A new statewide effort hopes to make COVID-19 testing more accessible for uninsured residents. On Sept. 2, the N.C. Department of Health and Human Services launched the N.C. Medicaid Optional COVID-19 Testing program, which will fully reimburse Medicaid providers for the costs incurred by testing people without insurance for the coronavirus.
The program’s funding comes from the federal Families First Coronavirus Response Act and will continue for the duration of the federal COVID-19 emergency declaration. To qualify for the free testing, individuals must be North Carolina residents, uninsured and (as mandated by federal regulations) hold U.S. citizenship or legal immigration status.
Buncombe County hosts several testing options for undocumented residents. The county’s free community COVID-19 testing sites, held weekly at the Ingles Markets in Swannanoa, the Buncombe County Sports Park and AB Tech Allied Health Building, don’t require proof of immigration status, said Stacie Saunders, Buncombe’s public health director, at a Sept. 3 press conference. Neither do most urgent care centers, primary care centers and federally qualified health centers, added Dr. Jennifer Mullendore, the county’s medical director. “Citizenship should not be a restriction,” she said.
The NCDHHS program is a “good step” to offering free testing for uninsured residents, said Dr. Mandy Cohen, the department’s secretary, at a Sept. 3 press conference. But too many residents still lack insurance, she continued.
“To help North Carolinians who don’t have health insurance get the full range of care needed for COVID and to access needed preventive care, North Carolina needs to expand Medicaid like most other states have done,” Cohen said.
CDC issues federal eviction moratorium
The federal Centers for Disease Control and Prevention has issued a national moratorium on evictions to provide relief for cash-strapped renters. The order, effective Friday, Sept. 4, through Thursday, Dec. 31, protects renters who can show they’ve sought government assistance to pay rent, affirm they are likely to become homeless if evicted and make less than $99,000 individually or $198,000 if filing taxes jointly.
Renters who qualify under the moratorium will still be responsible for all missed payments and late fees after the end of the year.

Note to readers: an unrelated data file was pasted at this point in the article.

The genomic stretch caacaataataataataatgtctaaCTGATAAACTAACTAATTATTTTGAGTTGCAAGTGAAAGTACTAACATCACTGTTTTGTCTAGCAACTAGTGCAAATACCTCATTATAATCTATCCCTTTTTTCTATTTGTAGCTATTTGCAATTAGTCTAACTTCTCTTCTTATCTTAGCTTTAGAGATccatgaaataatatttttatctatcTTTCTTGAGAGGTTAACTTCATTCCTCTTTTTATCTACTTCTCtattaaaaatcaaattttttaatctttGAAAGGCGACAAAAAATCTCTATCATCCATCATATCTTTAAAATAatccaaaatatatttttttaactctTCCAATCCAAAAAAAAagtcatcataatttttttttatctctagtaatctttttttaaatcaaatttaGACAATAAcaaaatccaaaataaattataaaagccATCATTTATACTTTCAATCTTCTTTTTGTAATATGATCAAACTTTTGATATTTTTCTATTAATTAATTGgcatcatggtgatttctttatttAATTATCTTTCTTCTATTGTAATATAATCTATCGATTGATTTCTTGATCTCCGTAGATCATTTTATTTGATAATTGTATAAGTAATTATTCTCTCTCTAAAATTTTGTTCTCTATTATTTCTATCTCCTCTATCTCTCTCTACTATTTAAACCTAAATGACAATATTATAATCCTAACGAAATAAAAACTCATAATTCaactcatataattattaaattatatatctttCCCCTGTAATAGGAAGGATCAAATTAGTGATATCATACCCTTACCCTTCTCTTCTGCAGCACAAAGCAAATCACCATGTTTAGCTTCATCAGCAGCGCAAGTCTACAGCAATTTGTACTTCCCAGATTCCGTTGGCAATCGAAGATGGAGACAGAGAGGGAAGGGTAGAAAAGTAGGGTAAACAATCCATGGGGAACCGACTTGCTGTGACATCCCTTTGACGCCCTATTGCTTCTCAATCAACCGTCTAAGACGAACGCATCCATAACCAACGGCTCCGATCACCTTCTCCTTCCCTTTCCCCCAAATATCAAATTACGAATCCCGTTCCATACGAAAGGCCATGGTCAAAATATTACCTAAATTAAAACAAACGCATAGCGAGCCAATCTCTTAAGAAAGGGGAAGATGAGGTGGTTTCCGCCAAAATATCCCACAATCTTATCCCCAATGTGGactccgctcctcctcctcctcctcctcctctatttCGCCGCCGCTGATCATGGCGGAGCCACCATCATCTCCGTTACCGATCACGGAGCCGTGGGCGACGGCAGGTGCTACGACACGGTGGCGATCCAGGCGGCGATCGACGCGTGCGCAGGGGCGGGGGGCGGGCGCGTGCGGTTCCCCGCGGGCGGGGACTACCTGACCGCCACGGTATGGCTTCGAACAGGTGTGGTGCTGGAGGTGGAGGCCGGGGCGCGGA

Jim Barrett, executive director of Asheville-based nonprofit Pisgah Legal Services, says he was “completely surprised” by the announcement. The moratorium’s impact on Western North Carolina remains to be seen, but he hopes the move will provide some relief as people wait for federal rental assistance to be distributed by North Carolina.
“The moratorium calls attention to the fact that so many millions of people are still unemployed and unable to pay their rent,” Barrett says. “It calls attention to the fact that rental assistance is needed and the fact that legal assistance is needed to make sure that you don’t just catch up on rent and then get evicted the next month.
“But the moratorium is not a solution by itself,” he continues. “It gives people a defense if they’re going to be homeless, because as the CDC says, if a bunch of people are homeless, the virus will just spread even worse.”
In other news
- North Carolina voters can now request an absentee ballot online, thanks to a digital platform launched Sept. 1 by the N.C. State Board of Elections. The deadline to request a ballot is Tuesday, Oct. 27, but election officials encourage voters to submit a request as early as possible.
- Indivisible Asheville will host an “Ice Cream and Voting” neighborhood outreach event from 1-2:30 p.m. Saturday, Sept. 5, at RendezVous Restaurant in Haw Creek. Kids will get free ice cream from the Sweet Ride ice cream truck; adults will receive nonpartisan voting materials.
- It’s not the annual North Carolina Apple Festival, but downtown Hendersonville plans to mark Labor Day weekend with a LoveHendo Saturday to highlight local businesses. Main Street will be closed to traffic Saturday, Sept. 5, and many shops will donate a portion of their sales to area nonprofits.
- NCDHHS launched a new public awareness campaign to encourage residents to “get behind the mask.” Campaign materials in English and Spanish will soon appear on the radio, as television advertisements and at local bus stops, Cohen said.